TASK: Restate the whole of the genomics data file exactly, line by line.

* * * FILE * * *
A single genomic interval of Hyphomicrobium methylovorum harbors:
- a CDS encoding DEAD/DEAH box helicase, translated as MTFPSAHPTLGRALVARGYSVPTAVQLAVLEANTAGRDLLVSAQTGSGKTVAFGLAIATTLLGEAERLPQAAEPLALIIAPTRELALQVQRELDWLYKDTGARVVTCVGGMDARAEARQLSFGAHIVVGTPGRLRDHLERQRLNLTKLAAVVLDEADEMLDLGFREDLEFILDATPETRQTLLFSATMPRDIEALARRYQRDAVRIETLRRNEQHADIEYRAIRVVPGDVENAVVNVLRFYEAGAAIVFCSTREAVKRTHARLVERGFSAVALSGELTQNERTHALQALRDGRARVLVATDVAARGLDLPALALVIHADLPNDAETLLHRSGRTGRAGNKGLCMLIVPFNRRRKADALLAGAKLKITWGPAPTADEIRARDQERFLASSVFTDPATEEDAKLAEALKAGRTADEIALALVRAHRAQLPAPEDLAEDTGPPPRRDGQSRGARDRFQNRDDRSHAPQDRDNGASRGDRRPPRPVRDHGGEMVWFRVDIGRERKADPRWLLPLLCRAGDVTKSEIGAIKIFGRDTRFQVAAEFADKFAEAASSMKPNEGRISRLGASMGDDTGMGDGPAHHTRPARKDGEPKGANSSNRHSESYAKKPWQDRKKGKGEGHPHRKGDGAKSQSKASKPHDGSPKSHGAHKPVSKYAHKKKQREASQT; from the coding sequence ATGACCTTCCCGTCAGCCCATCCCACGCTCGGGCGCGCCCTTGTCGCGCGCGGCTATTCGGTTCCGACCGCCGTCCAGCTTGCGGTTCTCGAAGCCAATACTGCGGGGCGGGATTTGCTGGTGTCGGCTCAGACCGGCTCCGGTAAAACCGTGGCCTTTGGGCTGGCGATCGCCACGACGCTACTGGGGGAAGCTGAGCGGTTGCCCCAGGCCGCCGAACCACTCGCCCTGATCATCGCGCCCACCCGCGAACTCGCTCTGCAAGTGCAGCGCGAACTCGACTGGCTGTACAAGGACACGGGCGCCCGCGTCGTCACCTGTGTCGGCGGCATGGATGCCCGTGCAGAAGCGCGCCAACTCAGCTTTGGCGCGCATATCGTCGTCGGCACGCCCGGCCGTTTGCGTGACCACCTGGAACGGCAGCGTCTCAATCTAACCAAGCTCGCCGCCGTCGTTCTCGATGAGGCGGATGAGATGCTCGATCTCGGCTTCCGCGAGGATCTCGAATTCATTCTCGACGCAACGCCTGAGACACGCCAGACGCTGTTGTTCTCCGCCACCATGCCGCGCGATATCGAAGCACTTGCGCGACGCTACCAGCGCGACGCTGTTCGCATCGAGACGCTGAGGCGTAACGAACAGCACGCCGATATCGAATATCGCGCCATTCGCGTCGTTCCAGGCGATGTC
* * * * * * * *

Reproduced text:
A single genomic interval of Hyphomicrobium methylovorum harbors:
- a CDS encoding DEAD/DEAH box helicase, translated as MTFPSAHPTLGRALVARGYSVPTAVQLAVLEANTAGRDLLVSAQTGSGKTVAFGLAIATTLLGEAERLPQAAEPLALIIAPTRELALQVQRELDWLYKDTGARVVTCVGGMDARAEARQLSFGAHIVVGTPGRLRDHLERQRLNLTKLAAVVLDEADEMLDLGFREDLEFILDATPETRQTLLFSATMPRDIEALARRYQRDAVRIETLRRNEQHADIEYRAIRVVPGDVENAVVNVLRFYEAGAAIVFCSTREAVKRTHARLVERGFSAVALSGELTQNERTHALQALRDGRARVLVATDVAARGLDLPALALVIHADLPNDAETLLHRSGRTGRAGNKGLCMLIVPFNRRRKADALLAGAKLKITWGPAPTADEIRARDQERFLASSVFTDPATEEDAKLAEALKAGRTADEIALALVRAHRAQLPAPEDLAEDTGPPPRRDGQSRGARDRFQNRDDRSHAPQDRDNGASRGDRRPPRPVRDHGGEMVWFRVDIGRERKADPRWLLPLLCRAGDVTKSEIGAIKIFGRDTRFQVAAEFADKFAEAASSMKPNEGRISRLGASMGDDTGMGDGPAHHTRPARKDGEPKGANSSNRHSESYAKKPWQDRKKGKGEGHPHRKGDGAKSQSKASKPHDGSPKSHGAHKPVSKYAHKKKQREASQT; from the coding sequence ATGACCTTCCCGTCAGCCCATCCCACGCTCGGGCGCGCCCTTGTCGCGCGCGGCTATTCGGTTCCGACCGCCGTCCAGCTTGCGGTTCTCGAAGCCAATACTGCGGGGCGGGATTTGCTGGTGTCGGCTCAGACCGGCTCCGGTAAAACCGTGGCCTTTGGGCTGGCGATCGCCACGACGCTACTGGGGGAAGCTGAGCGGTTGCCCCAGGCCGCCGAACCACTCGCCCTGATCATCGCGCCCACCCGCGAACTCGCTCTGCAAGTGCAGCGCGAACTCGACTGGCTGTACAAGGACACGGGCGCCCGCGTCGTCACCTGTGTCGGCGGCATGGATGCCCGTGCAGAAGCGCGCCAACTCAGCTTTGGCGCGCATATCGTCGTCGGCACGCCCGGCCGTTTGCGTGACCACCTGGAACGGCAGCGTCTCAATCTAACCAAGCTCGCCGCCGTCGTTCTCGATGAGGCGGATGAGATGCTCGATCTCGGCTTCCGCGAGGATCTCGAATTCATTCTCGACGCAACGCCTGAGACACGCCAGACGCTGTTGTTCTCCGCCACCATGCCGCGCGATATCGAAGCACTTGCGCGACGCTACCAGCGCGACGCTGTTCGCATCGAGACGCTGAGGCGTAACGAACAGCACGCCGATATCGAATATCGCGCCATTCGCGTCGTTCCAGGCGATGTC